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United States Department of Agriculture

Agricultural Research Service

Research Project: FUSARIUM HEAD BLIGHT OF CEREALS: PATHOGEN BIOLOGY AND HOST RESISTANCE

Location: Cereal Disease Laboratory

Title: Cellular development associated with induced secondary metabolism in the filamentous fungus Fusarium graminearum

Authors
item Menke, Jon -
item Weber, Jakob -
item Broz, Karen
item Kistler, H

Submitted to: PLoS Pathogens
Publication Type: Peer Reviewed Journal
Publication Acceptance Date: March 28, 2013
Publication Date: May 7, 2013
Citation: Menke, J., Weber, J., Broz, K.L., Kistler, H.C. 2013. Cellular development associated with induced secondary metabolism in the filamentous fungus Fusarium graminearum. PLoS Pathogens. 8(5):e63077.

Interpretive Summary: Certain fungi cause diseases of wheat and barley crops and may infest the grain with harmful metabolites. The fungus Fusarium graminearum contaminates these grains with a compound known as deoxynivalenol (DON) or vomitoxin, whose presence in the human diet is a food safety concern. Our previous studies have shown that the fungus is remarkably adapted for producing vomitoxin by precisely regulating the genes for its synthesis in order to promote toxin accumulation in plants. We have now found, by labeling proteins for toxin synthesis with fluorescent proteins, that these proteins are directed to subcellular toxin factories; small vesicles called toxisomes that appear to serve as the staging area for the toxin biosynthetic assembly line. When cell culture conditions are changed in order to promote toxin biosynthesis, another pathway supplying precursor molecules for toxin synthesis may be shifted within the cell to toxisomes, streamlining the path to toxin synthesis. By making toxin in a confined vesicle within the cell, the fungus may protect itself from the inhibitory effects of its own toxin and may allow for an efficient way to deliver it to the plant. This study establishes that toxin synthesis requires a complex developemntal event which ultimately determines the outcome of plant infection and plant health. This information will be helpful to plant improvement specialists who are working to develop plants resistant to these toxins or for developing novel strategies for emelioration of the effects of these toxins.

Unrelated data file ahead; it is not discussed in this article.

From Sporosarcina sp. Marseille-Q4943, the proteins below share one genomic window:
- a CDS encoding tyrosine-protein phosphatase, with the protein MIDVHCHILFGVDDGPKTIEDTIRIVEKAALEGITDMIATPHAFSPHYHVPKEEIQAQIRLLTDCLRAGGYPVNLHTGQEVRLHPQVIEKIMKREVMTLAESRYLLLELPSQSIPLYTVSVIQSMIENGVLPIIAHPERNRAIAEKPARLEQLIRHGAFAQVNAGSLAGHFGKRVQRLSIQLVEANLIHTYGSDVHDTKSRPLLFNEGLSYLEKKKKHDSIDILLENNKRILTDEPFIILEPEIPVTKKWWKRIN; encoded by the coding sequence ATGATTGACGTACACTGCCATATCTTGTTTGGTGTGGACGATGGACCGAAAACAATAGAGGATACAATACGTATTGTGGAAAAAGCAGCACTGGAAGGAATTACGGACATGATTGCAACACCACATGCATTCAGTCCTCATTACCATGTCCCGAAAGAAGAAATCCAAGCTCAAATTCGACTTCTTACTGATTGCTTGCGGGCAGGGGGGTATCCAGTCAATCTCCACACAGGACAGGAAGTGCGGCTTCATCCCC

Technical Abstract: Several species of the filamentous fungus Fusarium colonize plants and produce toxic small molecules that contaminate agricultural products, rendering them unsuitable for consumption. Among the most destructive of these species is F. graminearum, which causes disease in wheat and barley and often infests the grain with harmful trichothecene mycotoxins. Synthesis of these secondary metabolites is induced during plant infection or in culture in response to chemical signals. Our results show that trichothecene biosynthesis involves a complex developmental process that includes dynamic changes in cell morphology and the biogenesis of novel subcellular structures. Two cytochrome P-450 oxygenases (Tri4p and Tri1p) involved in early and late steps in trichothecene biosynthesis were tagged with fluorescent proteins and shown to co-localize to vesicles we named "toxisomes". Toxisomes, the inferred site of trichothecene biosynthesis, dynamically interact with motile vesicles containing a predicted major facilitator superfamily protein (Tri12p) previously implicated in trichothecene export and tolerance. The immediate isoprenoid precursor of trichothecenes is the primary metabolite farnesyl pyrophosphate. Changes occur in the cellular localization of the isoprenoid biosynthetic enzyme HMG CoA reductase when trichothecene non-induced cultures are transferred either to trichothecene inducing or non-inducing media. Initially localized in the cellular endomembrane system, HMG CoA reductase, upon trichothecene induction, increasingly is targeted to toxisomes. Metabolic pathways of primary and secondary metabolism thus may be coordinated and co-localized under conditions when trichothecene synthesis occurs.

Last Modified: 11/27/2014